Peoria principal shares credit with team, community for top schools honor

During a classroom visit, St. Mark principal Noreen Dillon works on a word game with first-grader Tommy Tomlins. Helping people discover their strengths and use them is one of the reasons she went into teaching. (The Catholic Post/Jennifer Willems)

Dr. Noreen Dillon accepts that she has been named the Distinguished Principal of the Year by the Office of Catholic Schools, but says, “It really had nothing to do with me.”

“It had more to do with the really good team I’m working with and the families that we have here supporting the school, and the alumni supporting the school,” said Dillon, principal at St. Mark School in Peoria.

The list grows as she adds volunteers.

“There’s a lot of good, positive energy going on,” she told The Catholic Post as some of that enthusiasm wafted from the gym into the open door of her office. “To me, that’s maybe more of the ‘why’ behind receiving that award really.”

Dillon will be honored at a celebration planned for May 13 at the Spalding Pastoral Center in Peoria. Also being recognized at the Mass and luncheon will be Msgr. Mark Merdian of St. Pius X in Rock Island as the Distinguished Pastor of the Year and Jim Taber of Central Catholic High School in Bloomington as the Distinguished Teacher of the Year.

FAITH AND COMMUNITY

Dillon credited the teachers and the staff at St. Mark for collaborating with the idea that the students come first.

“I really appreciate the way in which our school as a whole and the community around our school engages in faith formation and building one another up and being there and supporting one another.” — Dr. Noreen Dillon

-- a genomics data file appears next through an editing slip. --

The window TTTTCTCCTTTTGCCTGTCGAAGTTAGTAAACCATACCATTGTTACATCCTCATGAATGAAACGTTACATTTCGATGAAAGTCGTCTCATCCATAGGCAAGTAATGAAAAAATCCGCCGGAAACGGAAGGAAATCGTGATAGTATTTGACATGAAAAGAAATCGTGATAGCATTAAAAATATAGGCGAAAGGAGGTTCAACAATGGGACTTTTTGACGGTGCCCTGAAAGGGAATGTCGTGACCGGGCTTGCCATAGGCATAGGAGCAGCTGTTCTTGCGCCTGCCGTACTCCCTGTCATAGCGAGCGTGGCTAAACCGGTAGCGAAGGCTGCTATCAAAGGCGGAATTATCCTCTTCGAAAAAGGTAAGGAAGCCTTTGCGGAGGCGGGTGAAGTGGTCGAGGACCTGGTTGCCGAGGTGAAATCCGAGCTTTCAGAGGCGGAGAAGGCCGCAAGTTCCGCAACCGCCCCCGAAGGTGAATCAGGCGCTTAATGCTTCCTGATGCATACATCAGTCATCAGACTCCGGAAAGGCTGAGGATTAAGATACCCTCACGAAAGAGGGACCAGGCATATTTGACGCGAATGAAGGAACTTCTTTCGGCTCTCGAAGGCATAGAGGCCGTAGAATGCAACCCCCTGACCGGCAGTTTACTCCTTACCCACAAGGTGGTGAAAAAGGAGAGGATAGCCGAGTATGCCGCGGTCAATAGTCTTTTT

“It’s not necessarily about ourselves, but about helping our students be successful, building them up, and helping them realize what their gifts and talents are,” Dillon said. “I think everyone has that in mind. It drives them and directs them each day.”

And because the teachers and staff love what they do, St. Mark is a fun environment to be in, she said.

That was demonstrated at the beginning of the school year when the annual retreat took the faculty and staff to Hooked on Fishing. While they worked together to catch fish, they considered a variety of questions Dillon posed: “What would you do to help your students if you see they’re struggling?” “Have you challenged yourself within your own faith journey?” “How are you going to build your faith?”

“That’s because we’re role models for our students,” she said. “That’s our number one reason for being here, to make disciples.”

The outing was based on four practices of the “FISH! Philosophy” by Stephen C. Lundin, Harry Paul and John Christensen: play, be there, make their day, and choose your attitude.

Things like this also build on one of the strongest things St. Mark has going for it, which is its sense of faith and community, Dillon explained.

“I know from the first time I came here I immediately felt accepted as part of the St. Mark’s community,” she said. “I really appreciate the way in which our school as a whole and the community around our school engages in faith formation and building one another up and being there and supporting one another.”